Bioburden Contamination in Downstream Bioprocesses – Potential entry points for contamination and innovative solutions

Bioburden contamination in biopharmaceutical manufacturing is a big concern. Contamination carries both tremendous cost and preventing it requires strict control of several possible entry points. The cost of bioburden contamination for a company can involve lost time, lost material, batch loss, possible facility closure and extensive QA/QC time to ensure proper cleaning and validation. In the worst case scenario, it can prevent supply of much needed medicine to patients and loss of commercial revenue…

Cool Tool – Achieve Integrated and Scalable Continuous Chromatography

Over the last decade, advances in the upstream processing of monoclonal antibodies (mAbs) has resulted in higher bioreactor titers. With increasing titers, the production bottleneck has shifted to downstream processing. Hence, the biopharmaceutical industry has reached a milestone where the need for higher throughput in downstream processing is leading to the adoption of more efficient multi-column continuous (MCC) counter-current chromatography systems which increase overall productivity while significantly reducing consumables costs…

Continuous bioprocessing – moving from theory to reality

Over the last decade, advances in the upstream processing of monoclonal antibodies (mAbs) has resulted in higher bioreactor titers. With increasing titers, the production bottleneck has shifted to downstream processing. Hence, the biopharmaceutical industry has reached a milestone where the need for higher throughput in downstream processing is leading to the adoption of more efficient multi-column continuous (MCC) counter-current chromatography systems which increase overall productivity while significantly reducing consumables costs…

Impact of Continuous Chromatography Mode on Protein A Resin Lifetime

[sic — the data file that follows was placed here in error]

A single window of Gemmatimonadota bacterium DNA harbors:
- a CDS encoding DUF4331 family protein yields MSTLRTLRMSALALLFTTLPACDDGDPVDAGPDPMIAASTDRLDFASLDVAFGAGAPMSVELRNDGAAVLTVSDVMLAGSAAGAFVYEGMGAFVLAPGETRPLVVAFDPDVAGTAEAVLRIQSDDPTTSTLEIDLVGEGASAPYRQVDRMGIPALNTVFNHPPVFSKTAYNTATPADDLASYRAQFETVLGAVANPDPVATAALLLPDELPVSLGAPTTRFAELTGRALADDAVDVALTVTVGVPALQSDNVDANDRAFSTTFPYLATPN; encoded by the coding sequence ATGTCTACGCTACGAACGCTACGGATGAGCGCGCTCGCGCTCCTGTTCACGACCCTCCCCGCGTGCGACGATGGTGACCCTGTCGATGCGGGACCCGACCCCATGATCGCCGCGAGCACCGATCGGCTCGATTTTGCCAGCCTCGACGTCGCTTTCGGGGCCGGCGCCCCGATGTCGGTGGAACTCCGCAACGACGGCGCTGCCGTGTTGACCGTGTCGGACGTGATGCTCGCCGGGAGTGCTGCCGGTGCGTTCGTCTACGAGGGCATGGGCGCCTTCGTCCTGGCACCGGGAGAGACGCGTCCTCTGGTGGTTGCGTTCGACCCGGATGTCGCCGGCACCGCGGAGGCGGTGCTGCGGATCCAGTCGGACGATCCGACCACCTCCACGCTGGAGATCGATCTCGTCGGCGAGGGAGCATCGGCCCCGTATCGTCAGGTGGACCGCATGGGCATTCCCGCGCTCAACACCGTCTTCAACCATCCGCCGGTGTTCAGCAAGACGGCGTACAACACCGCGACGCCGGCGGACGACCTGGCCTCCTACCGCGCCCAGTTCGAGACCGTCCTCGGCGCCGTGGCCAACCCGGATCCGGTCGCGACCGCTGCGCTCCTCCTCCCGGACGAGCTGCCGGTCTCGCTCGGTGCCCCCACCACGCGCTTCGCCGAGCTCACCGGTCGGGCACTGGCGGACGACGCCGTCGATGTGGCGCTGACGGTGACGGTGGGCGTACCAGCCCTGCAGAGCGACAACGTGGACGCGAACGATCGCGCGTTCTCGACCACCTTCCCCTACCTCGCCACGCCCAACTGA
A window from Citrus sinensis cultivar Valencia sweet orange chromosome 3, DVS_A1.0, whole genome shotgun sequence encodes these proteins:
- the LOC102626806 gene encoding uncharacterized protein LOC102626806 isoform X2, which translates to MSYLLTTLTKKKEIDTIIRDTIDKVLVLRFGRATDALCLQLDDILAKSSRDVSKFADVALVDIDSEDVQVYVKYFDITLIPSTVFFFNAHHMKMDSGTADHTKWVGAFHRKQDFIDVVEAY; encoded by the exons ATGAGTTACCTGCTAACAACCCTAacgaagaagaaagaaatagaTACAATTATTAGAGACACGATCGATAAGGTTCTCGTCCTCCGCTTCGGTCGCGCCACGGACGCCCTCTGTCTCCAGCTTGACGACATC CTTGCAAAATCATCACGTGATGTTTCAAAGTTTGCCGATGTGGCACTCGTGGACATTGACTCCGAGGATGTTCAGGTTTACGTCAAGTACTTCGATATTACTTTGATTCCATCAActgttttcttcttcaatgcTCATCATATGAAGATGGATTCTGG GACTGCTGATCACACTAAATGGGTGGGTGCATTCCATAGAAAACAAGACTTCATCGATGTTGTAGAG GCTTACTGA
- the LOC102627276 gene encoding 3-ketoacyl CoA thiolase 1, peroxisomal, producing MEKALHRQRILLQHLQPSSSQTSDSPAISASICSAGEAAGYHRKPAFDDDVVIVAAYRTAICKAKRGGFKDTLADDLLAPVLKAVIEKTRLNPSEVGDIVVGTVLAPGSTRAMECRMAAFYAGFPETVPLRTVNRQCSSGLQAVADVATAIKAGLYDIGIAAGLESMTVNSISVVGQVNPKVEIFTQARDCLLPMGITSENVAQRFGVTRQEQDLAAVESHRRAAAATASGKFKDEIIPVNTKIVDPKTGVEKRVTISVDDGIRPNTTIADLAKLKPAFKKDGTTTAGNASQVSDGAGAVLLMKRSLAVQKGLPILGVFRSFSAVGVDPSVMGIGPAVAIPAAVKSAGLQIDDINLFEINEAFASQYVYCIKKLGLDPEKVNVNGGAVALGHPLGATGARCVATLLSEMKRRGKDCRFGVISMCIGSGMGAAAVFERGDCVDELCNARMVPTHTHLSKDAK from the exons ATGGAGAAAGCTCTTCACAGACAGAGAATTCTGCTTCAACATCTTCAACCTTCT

Traditionally, Protein A chromatography is performed in batch mode using a single, packed column. In batch operations, antibody-containing samples are loaded onto the column at levels well below the total capacity of the resin to prevent sample breakthrough and subsequent product loss. However in recent years, continuous chromatography has emerged as an alternative to batch operations to improve productivity or increase resin capacity utilization of chromatography purification processes. Continuous chromatography by periodic counter-current chromatography (PCC) has been demonstrated to increase utilization of the chromatography resin capacity…

Events:

September

Bioprocess International Conference (BPI East)

September 25-28, 2017
Hynes Convention Center,
Boston, MA

The largest bioprocessing event bringing you the science, technologies and partners needed to accelerate promising biologics towards commercial success. BPI provides the solutions needed to move drug candidates closer to approval.

October

World Vaccine Congress

October 10October 12
CROWNE PLAZA BARCELONA, BARCELONA, Spain

Make sure you are at the forefront of the vaccines industry. No matter where your interest lies, at the 18th annual World Vaccine Congress we have content, networking and potential partners for you.

Speed to IND for Biologics

October 19October 20
Hyatt Centric Fisherman’s Wharf, 555 North Point Street
San Francisco, 94133 United States

With 32 expert presenters, 20 case studies/new data presentations and just two days out of the office, you won’t want to miss this first-of-its-kind event!

November

3rd Annual Cell & Gene Therapy Congress

November 6November 7
immarsat, 99 City Road
London, EC1Y 1AX United Kingdom